18. dfaugh

    dfaugh Member

    Dec 10, 2004
    I dunno... I just never could see the justification for the .243...<flame suit on>

    Larger than necessary (and not-so-flat-shooting) for varmints...But marginal for deer (at least up north, here). I'm sure its supporters are right about its usefullness...But, It would be one of the last calibers I would consider in a rifle.
  19. danurve

    danurve Member

    Jan 3, 2006
    Syracuse, NY
    Larger then necessary for varmints? Perhaps, but dead is dead and the .243 has authority when it comes to predators & varmints. Plus alot of variety 55-115 grain (55-100 factory). Imo if you are hunting for pelts I might agree with you. However I flat out disagree with it not being flat shooting.

    Not a flame but in every thread about the .243's ability someone will always point out their negative view on it's ability for deer. Despite endless proof & images abound. My bet is 1/2 of them don't even own one.

    I'd like to think we could all agree that where we hunt, or the climate & habitat should determine the choice in what you use to hunt.

    Another thing that kills me; guys that argue a 30/30 or 20ga. isn't enough for deer. One word - balistics.
  20. 'Card

    'Card Member

    Feb 20, 2006
    Raleigh, NC
    Since the conversation seems to be focusing on .243 (the challenger) versus .30-06 (the most popular whitetail cartridge in North America) let's do a little comparison, assuming we've chosen our rifle, and now we're deciding on caliber.
    1. Weight of the rifle? Usually about the same.
    2. Cost of the rifle? Usually about the same.
    3. Ammo capacity of the rifle? Usually about the same.
    4. Accuracy? .243 shoots a little flatter. In competent hands, both are more accurate than needed at common hunting ranges.

    Seems like a pretty simple equation to me. All other things being pretty much equal, I'll tote the gun that hits harder and makes a bigger hole. Nobody is saying the .243 won't get the job done, but most people (including me) seem to feel the .30-06 gets the job done better.

    Also, I realize it probably isn't as big of a deal if you're shooting down lanes from a treestand, or across an open field, but I don't normally hunt that way. I'm a stalker, and I often find myself hunting in (and shooting through) some fairly heavy underbrush. I don't have much confidence in a .243's ability to cut through a little vegetation here and there without getting deflected too much for a sure kill. The same thing can happen with a .30-06 of course, but if it does at least I'll have the comfort of knowing the deflection wasn't because I didn't bring enough gun.
  21. aspade

    aspade Member

    Apr 2, 2006
    People's Republik of Maryland
    There's poor shot placement and then there's poor shot placement. A gut shot isn't going to do it no matter what you're shooting.

    But what about missing by just an inch or two? The wound channel from a more powerful cartridge extends a little bit further from the bullet's track and essentially makes the vitals area you're aiming at that that much larger.

    If you can destroy the heart with a hit anywhere in a 5" circle with caliber 1 and a 6" circle with caliber 2, your acceptable target area just got 50% larger.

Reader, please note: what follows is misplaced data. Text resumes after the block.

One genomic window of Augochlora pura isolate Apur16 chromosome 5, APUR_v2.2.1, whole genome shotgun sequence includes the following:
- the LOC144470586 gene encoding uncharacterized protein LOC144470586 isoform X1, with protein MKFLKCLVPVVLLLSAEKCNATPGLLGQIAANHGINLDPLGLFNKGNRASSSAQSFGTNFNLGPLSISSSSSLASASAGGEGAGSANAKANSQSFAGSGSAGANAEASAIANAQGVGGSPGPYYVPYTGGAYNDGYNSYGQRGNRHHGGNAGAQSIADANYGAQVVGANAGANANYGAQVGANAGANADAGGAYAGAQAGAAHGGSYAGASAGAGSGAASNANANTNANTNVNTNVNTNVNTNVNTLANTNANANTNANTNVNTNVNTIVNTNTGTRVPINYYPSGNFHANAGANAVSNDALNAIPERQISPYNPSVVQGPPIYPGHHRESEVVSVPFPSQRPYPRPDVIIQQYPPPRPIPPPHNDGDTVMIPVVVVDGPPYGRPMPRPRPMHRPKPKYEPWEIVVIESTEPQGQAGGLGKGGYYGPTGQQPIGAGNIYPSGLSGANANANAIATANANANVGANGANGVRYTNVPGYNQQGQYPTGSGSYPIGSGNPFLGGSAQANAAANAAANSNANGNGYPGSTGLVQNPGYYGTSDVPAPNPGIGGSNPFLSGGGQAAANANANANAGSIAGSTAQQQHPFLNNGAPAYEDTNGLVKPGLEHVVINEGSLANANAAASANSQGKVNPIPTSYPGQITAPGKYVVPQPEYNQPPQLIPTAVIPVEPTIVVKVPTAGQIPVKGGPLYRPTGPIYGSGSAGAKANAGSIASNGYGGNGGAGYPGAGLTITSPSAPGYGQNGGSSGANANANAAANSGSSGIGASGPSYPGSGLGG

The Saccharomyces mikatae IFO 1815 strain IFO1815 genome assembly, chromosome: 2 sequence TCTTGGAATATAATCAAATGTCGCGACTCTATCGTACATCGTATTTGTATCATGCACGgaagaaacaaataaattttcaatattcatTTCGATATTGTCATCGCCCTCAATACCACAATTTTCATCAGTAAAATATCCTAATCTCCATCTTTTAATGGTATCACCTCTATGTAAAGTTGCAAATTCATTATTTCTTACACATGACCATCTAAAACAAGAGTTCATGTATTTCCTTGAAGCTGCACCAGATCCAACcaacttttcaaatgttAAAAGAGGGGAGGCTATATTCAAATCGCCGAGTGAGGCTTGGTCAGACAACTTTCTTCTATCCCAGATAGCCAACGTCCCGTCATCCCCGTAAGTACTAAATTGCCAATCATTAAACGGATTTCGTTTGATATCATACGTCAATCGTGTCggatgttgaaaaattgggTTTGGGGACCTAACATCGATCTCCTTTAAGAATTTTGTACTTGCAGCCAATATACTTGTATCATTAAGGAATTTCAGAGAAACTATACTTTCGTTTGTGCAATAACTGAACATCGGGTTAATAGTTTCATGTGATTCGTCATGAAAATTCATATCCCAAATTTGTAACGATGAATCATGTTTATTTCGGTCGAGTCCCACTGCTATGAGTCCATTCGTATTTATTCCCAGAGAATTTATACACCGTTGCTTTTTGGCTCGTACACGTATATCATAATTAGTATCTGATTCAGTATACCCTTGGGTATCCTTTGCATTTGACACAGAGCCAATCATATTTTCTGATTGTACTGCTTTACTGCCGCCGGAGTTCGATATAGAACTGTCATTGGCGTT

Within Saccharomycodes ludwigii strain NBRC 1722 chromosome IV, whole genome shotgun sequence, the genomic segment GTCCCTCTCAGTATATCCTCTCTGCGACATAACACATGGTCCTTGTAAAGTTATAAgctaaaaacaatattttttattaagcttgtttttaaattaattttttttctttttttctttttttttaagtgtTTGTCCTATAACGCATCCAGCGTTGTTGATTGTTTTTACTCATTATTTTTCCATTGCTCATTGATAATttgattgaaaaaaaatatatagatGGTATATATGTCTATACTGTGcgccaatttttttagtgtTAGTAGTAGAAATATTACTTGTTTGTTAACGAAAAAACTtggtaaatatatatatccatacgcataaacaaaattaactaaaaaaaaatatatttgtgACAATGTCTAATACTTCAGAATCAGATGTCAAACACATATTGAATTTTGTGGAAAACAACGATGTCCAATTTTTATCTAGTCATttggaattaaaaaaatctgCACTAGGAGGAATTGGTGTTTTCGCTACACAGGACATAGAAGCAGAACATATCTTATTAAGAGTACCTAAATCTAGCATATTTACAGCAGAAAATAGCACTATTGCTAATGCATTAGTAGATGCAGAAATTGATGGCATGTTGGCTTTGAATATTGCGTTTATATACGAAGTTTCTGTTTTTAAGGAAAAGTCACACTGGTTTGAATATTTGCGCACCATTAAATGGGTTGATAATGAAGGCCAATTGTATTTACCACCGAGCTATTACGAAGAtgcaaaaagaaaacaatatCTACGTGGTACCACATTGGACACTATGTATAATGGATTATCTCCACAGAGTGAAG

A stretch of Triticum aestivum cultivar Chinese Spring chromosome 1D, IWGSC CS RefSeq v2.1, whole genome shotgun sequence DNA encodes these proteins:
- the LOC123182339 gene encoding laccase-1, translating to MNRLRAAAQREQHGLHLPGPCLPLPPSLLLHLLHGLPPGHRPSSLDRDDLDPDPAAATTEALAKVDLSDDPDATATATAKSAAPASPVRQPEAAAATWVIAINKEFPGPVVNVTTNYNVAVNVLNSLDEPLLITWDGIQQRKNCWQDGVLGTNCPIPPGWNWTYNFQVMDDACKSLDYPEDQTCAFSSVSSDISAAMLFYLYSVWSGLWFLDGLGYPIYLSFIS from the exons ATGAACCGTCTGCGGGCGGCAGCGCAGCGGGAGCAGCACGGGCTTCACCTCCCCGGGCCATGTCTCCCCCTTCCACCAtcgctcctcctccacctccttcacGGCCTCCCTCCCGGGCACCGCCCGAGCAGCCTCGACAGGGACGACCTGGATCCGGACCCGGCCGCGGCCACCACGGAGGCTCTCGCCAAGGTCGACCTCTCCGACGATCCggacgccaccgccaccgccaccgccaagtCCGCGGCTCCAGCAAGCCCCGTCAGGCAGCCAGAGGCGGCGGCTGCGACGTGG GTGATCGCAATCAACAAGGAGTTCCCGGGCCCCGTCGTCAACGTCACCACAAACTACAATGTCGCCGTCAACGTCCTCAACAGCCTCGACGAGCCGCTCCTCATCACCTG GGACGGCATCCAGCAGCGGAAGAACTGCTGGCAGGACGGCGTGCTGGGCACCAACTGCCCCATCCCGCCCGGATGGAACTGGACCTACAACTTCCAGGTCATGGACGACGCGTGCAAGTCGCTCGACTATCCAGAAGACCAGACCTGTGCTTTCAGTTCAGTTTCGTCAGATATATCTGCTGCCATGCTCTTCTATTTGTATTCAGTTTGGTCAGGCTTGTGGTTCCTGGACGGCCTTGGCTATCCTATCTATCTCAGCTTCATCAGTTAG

22. win71

    win71 Member

    Feb 8, 2005

    I'm not sure what your deffinition of flat shooting is so help me out here. I hand load for both 243 and 22-250 and both rifles are the "heavy barrel" type. According to my chronograph and accuracy tests the best two loads I found for my rifles were a 55 gr. sptzr @ 3600 fps average for the 22-250 and a 70 gr. hpbt @ 3380 fps average for the 243. At 500 yards, which is about as far as I can hit anything on a good day, the 243 more than holds its own.

    As for deer hunting I have used an older Sako and 100 gr. round nose soft points for years. 200 yards was about the longest shot I've ever made. For a time I had success with 85 gr. sierra sptzrs too. These are black tails I'm talking about now. I rarely get a chance to hunt mule deer and usually take a 270 but wouldn't hesitate to use a 243 if thats all I had at the time.
  23. bowfin

    bowfin Member

    Jan 26, 2006
    I see a .243 Winchester and the 6mm Remington as an adequate cartridge for deer. I don't know if I would say it is the ideal cartridge, but most deer hunting success doesn't come down to cartridge choice, but rather patience and practice.

    I have said before that I wouldn't mind one whit which of the top three dozen deer hunting cartridges was chambered in a rifle to hunt deer. I am more picky about the trigger pull, stock fit, and scope than the cartridge. That being said, I am not blind to the fact that some cartridges shoot flatter than others, buck the wind better, retain more energy, or penetrate better on angling shots.
  24. doubleg

    doubleg Member

    Nov 21, 2006
    I guess i'm the only one that uses 338 win mag for whitetail.:D :cool:
  25. Ala Dan

    Ala Dan Member in memoriam

    Dec 24, 2002
    Home Of The First Capitol Of The Confederate State
    I'm not a deer hunter, but when I was fool'in with center fire rifles I found
    it (and the .25-06) to be too my liking; as its a flat shooting cartridge out
    to 'bout the 350 yard range. Plenty enough for Alabama white-tails, I would
    think.;) :D